This study was funded with support from the National Science Foundation (NSF).
"The overarching goal of Professor Ramanath's NSF-sponsored research is to elucidate, using first-principles-based models, the effects of molecular chemistry, chemical environment, interface topography, and thermo-mechanical cycling on the thermal conductance of metal-ceramic interfaces modified with molecular nanolayers," said Clark V. Cooper, senior advisor for science at the NSF Directorate for Mathematical and Physical Sciences, who formerly held the post of program director for Materials and Surface Engineering. "Consistent with NSF's mission, the focus of his research is to advance fundamental science, but the potential societal benefits of the research are enormous."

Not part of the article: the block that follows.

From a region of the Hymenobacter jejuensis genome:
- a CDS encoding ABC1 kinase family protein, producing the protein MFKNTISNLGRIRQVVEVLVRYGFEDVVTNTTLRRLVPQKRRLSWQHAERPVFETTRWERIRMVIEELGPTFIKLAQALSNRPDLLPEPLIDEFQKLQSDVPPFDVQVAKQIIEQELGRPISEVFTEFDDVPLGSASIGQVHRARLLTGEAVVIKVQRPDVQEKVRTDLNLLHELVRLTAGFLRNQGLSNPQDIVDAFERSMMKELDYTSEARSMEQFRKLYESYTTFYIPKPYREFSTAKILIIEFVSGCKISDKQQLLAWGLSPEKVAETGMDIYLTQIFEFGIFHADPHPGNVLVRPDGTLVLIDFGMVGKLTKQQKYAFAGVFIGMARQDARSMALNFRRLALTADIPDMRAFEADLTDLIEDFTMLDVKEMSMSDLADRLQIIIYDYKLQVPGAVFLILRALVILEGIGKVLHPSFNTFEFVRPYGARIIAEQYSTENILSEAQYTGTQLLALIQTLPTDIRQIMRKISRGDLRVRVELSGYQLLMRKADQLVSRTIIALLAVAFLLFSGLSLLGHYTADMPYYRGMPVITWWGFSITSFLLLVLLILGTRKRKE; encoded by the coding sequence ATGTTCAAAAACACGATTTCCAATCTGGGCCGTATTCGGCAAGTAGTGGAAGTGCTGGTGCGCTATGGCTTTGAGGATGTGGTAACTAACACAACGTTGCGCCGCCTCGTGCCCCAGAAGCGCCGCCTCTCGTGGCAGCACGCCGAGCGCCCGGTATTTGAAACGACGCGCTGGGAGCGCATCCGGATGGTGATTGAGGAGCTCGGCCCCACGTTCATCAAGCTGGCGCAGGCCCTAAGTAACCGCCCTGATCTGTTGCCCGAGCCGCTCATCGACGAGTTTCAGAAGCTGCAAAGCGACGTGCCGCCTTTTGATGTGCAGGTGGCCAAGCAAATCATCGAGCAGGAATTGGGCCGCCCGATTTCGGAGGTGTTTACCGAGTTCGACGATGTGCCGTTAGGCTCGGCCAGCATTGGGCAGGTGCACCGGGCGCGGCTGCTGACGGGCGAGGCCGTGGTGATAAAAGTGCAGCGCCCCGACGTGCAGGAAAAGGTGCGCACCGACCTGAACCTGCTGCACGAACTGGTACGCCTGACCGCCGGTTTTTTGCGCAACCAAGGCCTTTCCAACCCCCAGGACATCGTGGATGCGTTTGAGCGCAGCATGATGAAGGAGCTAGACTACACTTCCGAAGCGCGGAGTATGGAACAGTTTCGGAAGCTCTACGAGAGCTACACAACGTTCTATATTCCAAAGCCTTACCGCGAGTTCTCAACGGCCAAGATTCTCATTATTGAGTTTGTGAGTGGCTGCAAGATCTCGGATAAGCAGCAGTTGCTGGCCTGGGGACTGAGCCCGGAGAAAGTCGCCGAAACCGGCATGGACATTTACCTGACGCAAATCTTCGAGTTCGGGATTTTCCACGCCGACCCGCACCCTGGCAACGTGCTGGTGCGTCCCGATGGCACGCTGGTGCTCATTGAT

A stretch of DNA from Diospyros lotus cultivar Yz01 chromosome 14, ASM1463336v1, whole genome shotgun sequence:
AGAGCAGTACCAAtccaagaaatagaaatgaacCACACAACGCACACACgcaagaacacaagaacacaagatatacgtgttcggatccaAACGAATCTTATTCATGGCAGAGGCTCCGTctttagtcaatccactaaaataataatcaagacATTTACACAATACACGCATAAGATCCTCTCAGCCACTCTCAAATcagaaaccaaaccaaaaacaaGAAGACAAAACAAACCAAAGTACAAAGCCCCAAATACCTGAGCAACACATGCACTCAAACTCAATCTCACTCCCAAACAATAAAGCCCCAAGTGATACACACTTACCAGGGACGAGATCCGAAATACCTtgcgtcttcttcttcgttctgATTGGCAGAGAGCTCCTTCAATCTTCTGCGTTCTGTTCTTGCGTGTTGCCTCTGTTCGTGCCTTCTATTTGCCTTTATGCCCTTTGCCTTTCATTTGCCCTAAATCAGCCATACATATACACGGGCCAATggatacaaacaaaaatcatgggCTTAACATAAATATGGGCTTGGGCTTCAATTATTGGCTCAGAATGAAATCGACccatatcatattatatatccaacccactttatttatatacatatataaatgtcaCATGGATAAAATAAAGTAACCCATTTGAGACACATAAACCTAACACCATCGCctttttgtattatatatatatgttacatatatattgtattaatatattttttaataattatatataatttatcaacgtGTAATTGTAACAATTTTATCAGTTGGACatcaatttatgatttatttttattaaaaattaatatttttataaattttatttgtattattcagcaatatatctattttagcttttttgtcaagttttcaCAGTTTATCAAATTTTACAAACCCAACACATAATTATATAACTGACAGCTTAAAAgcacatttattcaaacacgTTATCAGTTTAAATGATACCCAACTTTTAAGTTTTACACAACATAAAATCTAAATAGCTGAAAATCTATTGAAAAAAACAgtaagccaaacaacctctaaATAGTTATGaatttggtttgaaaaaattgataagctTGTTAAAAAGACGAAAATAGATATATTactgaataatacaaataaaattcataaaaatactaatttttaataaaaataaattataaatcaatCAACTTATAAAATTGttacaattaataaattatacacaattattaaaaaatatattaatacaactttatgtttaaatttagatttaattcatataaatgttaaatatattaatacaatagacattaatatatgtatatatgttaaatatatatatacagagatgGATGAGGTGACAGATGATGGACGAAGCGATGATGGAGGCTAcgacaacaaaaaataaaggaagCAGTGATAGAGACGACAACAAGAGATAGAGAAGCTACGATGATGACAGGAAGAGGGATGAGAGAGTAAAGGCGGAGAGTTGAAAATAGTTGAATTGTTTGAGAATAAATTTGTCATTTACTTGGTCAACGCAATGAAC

"This is a fascinating example of the interplay between the physical, chemical, and mechanical properties working in unison at the nanoscale to determine the heat transport characteristics at dissimilar metal-ceramic interfaces," said Anupama B. Kaul, a program director for the Division of Electrical, Communications, and Cyber Systems at the NSF Directorate for Engineering. "The fact that the organic nanomolecular layer is just a monolayer in thickness and yet has such an important influence on the thermal characteristics is truly remarkable. Dr. Ramanath's results should be particularly valuable in nanoelectronics where heat management due to shrinking device dimensions continues to be an area of active research."
|Contact: Michael Mullaney|
Rensselaer Polytechnic Institute